Tech bloggers (myself included) tend to like writing about big issues, with massive impact, company’s reputation (or in extreme cases even very existence) at stake, etc. This adds dramatism to the story (and as an added bonus, helps us feel more important). I think it can also lead to a certain bias, making the IT community believe that only major issues matter. Whenever you spot a relatively harmless anomaly and try to find out more about it on a DBA forum, “is there an actual problem you’re trying to solve” is a very likely response. And if you honestly answer “not really”, you can expect a lecture on “obsessive tuning disorder” and a suggestion to stick to a simple principle, “ain’t broken don’t fix it”. I think this mentality was initially a sound reaction to some inquisitive minds trying to solve non-issues and occasionally creating issues out of nothing instead. When taking too far, however, this attitude becomes dangerous. Anomalies are important even without an immediate impact. Sometimes they are important even without any impact at all. In this post, I’d like to illustrate it with an example.
Before I can start discussing the anomaly in question, I have to talk a little bit about the monitoring framework I used to spot it. It’s based on ExaWatcher output — but instead of using ExaWatcher in form of reports, I asked a Unix SA to create a cron job to generate reports every hour, and then I wrote a set of Python scripts to convert the output files to csv format and push them to a Clickhouse database. To display the data in a convenient format, I built a web UI with R shiny, basically a webpage with a tab per each type of output (one for iostat, one for vmstat, one mpstat etc.), with a graph and a few controls for user inputs.
One morning, I noticed that the iostat tab the data for one of the compute nodes looked something like this:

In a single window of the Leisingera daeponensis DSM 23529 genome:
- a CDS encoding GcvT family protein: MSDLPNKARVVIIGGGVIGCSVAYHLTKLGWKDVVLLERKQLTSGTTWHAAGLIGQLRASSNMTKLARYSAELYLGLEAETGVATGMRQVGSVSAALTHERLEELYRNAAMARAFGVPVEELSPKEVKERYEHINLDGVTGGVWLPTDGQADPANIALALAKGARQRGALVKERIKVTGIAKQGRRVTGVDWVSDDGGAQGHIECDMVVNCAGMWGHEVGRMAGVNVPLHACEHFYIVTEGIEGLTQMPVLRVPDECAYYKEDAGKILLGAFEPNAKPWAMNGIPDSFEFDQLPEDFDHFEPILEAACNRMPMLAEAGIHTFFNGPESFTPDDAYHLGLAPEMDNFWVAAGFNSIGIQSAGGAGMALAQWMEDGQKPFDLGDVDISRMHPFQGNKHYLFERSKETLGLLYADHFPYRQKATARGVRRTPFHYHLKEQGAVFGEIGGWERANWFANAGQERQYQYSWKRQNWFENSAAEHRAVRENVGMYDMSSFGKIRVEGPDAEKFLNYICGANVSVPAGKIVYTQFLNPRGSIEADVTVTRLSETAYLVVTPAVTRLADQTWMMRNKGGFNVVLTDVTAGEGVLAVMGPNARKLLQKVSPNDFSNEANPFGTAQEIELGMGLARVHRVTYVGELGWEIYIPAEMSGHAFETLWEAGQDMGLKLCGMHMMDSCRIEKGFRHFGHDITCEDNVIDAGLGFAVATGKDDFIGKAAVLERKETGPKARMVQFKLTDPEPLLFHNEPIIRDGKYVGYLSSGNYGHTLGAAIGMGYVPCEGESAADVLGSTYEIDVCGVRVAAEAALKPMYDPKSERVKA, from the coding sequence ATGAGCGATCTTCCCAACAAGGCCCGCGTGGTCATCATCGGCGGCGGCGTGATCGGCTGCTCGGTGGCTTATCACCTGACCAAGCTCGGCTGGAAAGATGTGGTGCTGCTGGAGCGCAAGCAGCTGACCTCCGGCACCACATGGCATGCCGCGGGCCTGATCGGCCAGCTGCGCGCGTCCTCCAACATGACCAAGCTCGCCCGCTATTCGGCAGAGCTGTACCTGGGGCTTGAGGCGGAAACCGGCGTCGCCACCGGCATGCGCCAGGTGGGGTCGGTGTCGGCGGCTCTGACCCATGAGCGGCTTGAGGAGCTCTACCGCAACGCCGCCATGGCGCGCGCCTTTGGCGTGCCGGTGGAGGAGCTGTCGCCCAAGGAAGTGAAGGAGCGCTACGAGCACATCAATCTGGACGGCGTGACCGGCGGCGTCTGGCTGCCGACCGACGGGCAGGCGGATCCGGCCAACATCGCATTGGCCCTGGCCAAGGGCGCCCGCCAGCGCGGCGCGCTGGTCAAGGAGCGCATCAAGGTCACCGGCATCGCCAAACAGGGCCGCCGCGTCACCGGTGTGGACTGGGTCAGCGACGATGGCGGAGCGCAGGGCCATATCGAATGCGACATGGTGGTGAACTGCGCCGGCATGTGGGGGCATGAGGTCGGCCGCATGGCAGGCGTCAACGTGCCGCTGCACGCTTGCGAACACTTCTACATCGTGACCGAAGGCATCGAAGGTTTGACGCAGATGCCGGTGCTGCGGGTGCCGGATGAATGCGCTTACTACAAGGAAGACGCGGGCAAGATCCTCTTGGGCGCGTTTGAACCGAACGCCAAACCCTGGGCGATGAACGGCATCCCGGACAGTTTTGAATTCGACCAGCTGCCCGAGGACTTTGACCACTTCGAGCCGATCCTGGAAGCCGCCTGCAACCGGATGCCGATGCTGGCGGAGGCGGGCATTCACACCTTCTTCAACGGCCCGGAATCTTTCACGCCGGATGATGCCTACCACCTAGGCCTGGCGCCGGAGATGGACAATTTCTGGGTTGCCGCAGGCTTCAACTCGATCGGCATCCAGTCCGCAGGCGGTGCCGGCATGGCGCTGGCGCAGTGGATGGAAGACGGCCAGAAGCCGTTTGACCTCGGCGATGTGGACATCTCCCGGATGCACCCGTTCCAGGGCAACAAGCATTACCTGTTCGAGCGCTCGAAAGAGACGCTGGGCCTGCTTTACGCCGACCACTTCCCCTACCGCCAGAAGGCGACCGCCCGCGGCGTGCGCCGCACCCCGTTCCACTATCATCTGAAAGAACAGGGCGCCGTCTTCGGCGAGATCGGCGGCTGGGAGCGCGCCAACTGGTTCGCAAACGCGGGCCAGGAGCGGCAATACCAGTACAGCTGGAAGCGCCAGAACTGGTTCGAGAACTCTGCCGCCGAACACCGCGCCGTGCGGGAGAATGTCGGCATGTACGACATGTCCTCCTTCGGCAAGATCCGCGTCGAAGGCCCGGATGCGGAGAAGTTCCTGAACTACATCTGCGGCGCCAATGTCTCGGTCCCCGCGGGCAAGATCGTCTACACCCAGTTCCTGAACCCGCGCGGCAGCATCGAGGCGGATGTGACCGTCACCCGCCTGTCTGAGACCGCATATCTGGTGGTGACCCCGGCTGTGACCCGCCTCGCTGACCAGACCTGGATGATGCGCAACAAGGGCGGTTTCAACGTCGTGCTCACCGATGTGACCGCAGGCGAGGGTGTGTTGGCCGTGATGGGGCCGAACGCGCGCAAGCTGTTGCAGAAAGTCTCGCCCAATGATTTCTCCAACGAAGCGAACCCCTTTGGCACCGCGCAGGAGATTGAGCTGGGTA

and a few things about it appeared a little bit odd. For starters, there’s a (nearly) horizontal red line corresponding to the dm-0 device for the RSEC_S (data read in sectors per second, with sector=512 bytes) metric. Converting from blocks to megabytes, it corresponds to about 40 MB/s. Why would it read that much data all the time? And why does it stay so constant — it was either near 80,000 mark or at zero, but not anywhere in between. That was very different from the way pretty much all other metrics on the system behaved, with ebbs and flows marking increases and decreases in user activities and other aspects of the application’s life cycle.
Let me remind me that this is a compute node, not a storage cell where constant reads and writes are to be expected (although it would still have been weird to see as little variation as this). If I were to see any significant I/O there, it probably would have been writes (e.g. writing to trace files), but reads make less sense.
I dug a bit deeper, and it became curiouser and curiouser. The dm-0 device corresponded to the root file system. Why so much I/O against the root file system? I would expect most I/O on a compute node to have to do with various diagnostics — but trace files and listener logs were all residing on separate file systems. Also, other nodes on the cluster showed nothing similar to this behavior, why the difference? The load on the cluster was not perfectly balanced, but it still wasn’t enough to explain this peculiarity.